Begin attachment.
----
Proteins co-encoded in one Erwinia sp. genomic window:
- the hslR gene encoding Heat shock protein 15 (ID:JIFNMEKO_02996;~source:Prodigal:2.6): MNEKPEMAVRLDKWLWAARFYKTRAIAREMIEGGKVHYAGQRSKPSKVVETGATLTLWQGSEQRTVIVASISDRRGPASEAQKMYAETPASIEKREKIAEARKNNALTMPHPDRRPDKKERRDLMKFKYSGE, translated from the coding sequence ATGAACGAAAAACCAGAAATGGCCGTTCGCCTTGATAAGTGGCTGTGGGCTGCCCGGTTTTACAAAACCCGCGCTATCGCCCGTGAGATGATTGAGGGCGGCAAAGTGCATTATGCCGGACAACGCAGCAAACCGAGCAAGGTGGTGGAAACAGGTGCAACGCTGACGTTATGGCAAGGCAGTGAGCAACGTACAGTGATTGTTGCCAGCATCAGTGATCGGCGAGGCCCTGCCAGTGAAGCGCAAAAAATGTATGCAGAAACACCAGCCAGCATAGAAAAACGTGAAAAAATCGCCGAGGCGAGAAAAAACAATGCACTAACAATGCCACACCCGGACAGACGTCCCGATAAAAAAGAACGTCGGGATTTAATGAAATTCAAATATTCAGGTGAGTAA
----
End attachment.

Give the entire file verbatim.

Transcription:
Proteins co-encoded in one Erwinia sp. genomic window:
- the hslR gene encoding Heat shock protein 15 (ID:JIFNMEKO_02996;~source:Prodigal:2.6): MNEKPEMAVRLDKWLWAARFYKTRAIAREMIEGGKVHYAGQRSKPSKVVETGATLTLWQGSEQRTVIVASISDRRGPASEAQKMYAETPASIEKREKIAEARKNNALTMPHPDRRPDKKERRDLMKFKYSGE, translated from the coding sequence ATGAACGAAAAACCAGAAATGGCCGTTCGCCTTGATAAGTGGCTGTGGGCTGCCCGGTTTTACAAAACCCGCGCTATCGCCCGTGAGATGATTGAGGGCGGCAAAGTGCATTATGCCGGACAACGCAGCAAACCGAGCAAGGTGGTGGAAACAGGTGCAACGCTGACGTTATGGCAAGGCAGTGAGCAACGTACAGTGATTGTTGCCAGCATCAGTGATCGGCGAGGCCCTGCCAGTGAAGCGCAAAAAATGTATGCAGAAACACCAGCCAGCATAGAAAAACGTGAAAAAATCGCCGAGGCGAGAAAAAACAATGCACTAACAATGCCACACCCGGACAGACGTCCCGATAAAAAAGAACGTCGGGATTTAATGAAATTCAAATATTCAGGTGAGTAA